Lakeviewer -- Here I am trying to pare down and get rid of things and you're telling me to keep them for the grandchildren that are not even remotely on the horizon!

Cyndy -- Yes, we used that site or a similar one with great success. There are pieces no longer available, but most of the essentials are still for sale. They must go around buying up patterns as they go out of production!

6:15 PM  
Blogger Steve said...

People are so mobile now, and so informal...how does a 90-piece china set fit into that kind of lifestyle?

We got my grandmother's china when she died -- a huge set of Wedgewood that, to my way of thinking, is ugly. It's slathered with gold plate and very ornate. Definitely not something I want on my table. So I'm not sure where it's headed, but it's not coming to me -- and I don't think my grandmother, who I loved a lot, would mind that.

6:18 PM  
Blogger tut-tut said...

plates are there everyday; we might as well have something we like to eat from. Whatever that may be.

6:22 PM  
Blogger Barbara said...

Steve -- I agree that you just don't seem to be a Wedgwood kind of guy. Especially not an ornate pattern like you described.

Tut-tut -- I think it is important to like the way your food looks on your plate.

7:13 PM  
Blogger Merle Sneed said...

Mrs. Sneed and I eloped, so there was no choosing to do.

10:05 PM  
Blogger Barbara said...

Merle -- Seriously? You were even more rebellious than I was way back then.

10:11 PM  
Blogger GEWELS said...

I didn't choose china when I got married either. But I have since gotten a beautiful set of Wedgewood and Waterford.
It drives my Mother crazy that I use them out on the deck for barbeques. I just tell her that I'll use it (at the risk of breaking it) rather than look at it collecting dust.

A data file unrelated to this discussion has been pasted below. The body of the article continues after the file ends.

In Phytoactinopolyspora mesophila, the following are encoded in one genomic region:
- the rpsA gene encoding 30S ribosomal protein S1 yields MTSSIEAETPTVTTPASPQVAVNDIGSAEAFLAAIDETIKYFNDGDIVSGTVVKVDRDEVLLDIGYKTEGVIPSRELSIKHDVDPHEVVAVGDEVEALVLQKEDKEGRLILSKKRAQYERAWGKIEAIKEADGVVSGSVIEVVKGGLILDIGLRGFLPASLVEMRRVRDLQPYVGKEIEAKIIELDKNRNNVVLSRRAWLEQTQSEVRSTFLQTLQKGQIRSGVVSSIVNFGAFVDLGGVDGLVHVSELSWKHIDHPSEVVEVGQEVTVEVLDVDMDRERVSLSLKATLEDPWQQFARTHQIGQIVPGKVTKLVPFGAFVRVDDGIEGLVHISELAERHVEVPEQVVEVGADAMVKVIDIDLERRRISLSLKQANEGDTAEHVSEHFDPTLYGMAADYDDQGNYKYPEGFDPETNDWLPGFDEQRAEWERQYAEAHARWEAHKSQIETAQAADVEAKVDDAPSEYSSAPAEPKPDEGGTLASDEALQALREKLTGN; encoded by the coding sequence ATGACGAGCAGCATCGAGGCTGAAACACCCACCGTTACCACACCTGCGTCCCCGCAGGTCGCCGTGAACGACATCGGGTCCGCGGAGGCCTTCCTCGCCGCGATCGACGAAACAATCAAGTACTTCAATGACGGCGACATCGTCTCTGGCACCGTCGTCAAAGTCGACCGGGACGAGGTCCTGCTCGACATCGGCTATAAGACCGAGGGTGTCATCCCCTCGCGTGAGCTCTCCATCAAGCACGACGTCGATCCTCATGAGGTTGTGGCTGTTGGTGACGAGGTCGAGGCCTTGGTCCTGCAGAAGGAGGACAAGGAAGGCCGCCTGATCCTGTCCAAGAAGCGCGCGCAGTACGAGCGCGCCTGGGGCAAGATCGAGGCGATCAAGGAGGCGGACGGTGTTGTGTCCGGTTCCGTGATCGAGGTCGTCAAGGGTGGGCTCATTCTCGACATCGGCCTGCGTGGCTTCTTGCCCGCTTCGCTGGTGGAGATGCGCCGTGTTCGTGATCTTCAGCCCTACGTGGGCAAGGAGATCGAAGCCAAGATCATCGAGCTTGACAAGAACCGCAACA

9:26 AM  
Blogger Kellyann Brown said...

I still love the china pattern that I picked out for my other wedding, luckily Dr. R. likes it too. We have a huge set that I am constantly adding to thanks to Ebay. It's called Liberty (by Lenox). It was one of the first fine china patterns to be dishwasher safe. We use the teacups everyday, but the plates have gold rims, so I can't use them in the microwave, hence the glass plates we do use. I showed Dr. R. a silver pattern that I liked and he liked it too, so we have collected sterling in a heavy rose pattern. It's a little funny to set your table with china and silver, but your glasses are from IKEA, so we have just recently gotten water glasses from Waterford. I know that you don't own stuff, it owns you, but I do enjoy our "fancy" plates and silverware, pulling them out and using them at random times often gives us a little "lift".

10:56 AM  
Anonymous Anonymous said...

My entire adult life my dishware has been a cobbled-together affair, and it's only been in the last couple of years that I've let go of feeling less-than-adult about it, and now embrace the fun of mismatched, colorful, interesting plates, mugs, bowls, etc. I get to eat from totally different colors, patterns, and shapes several times a day, and doubt I'll ever want a pattern...Go figure!

And -- I say let go of whatever you're ready to let go of!

XO,

F.

10:58 PM  
Blogger Kristin said...

My parents went with everyday china, two sets. My mom still has one of them; I have the other. I use it pretty much every day.

2:53 PM  
Blogger Squirrel said...

We married at City Hall, so no shopping for trad doo dads

1:24 PM  
Blogger Terry said...

We are kindred spirits! When we married in 1970 I, too, chose not to pick out china or silver and we chose, instead, Dansk Generation Mist Brown and Lauffer Stainless, very similar to your stainless. They are still my "good" dishes and I still love their classic design.

3:41 AM  
Blogger Terry said...

See my blog entry today.
http://andsewitgoes.blogspot.com/2009/02/parallel-lives.html
I couldn't resist.

6:28 PM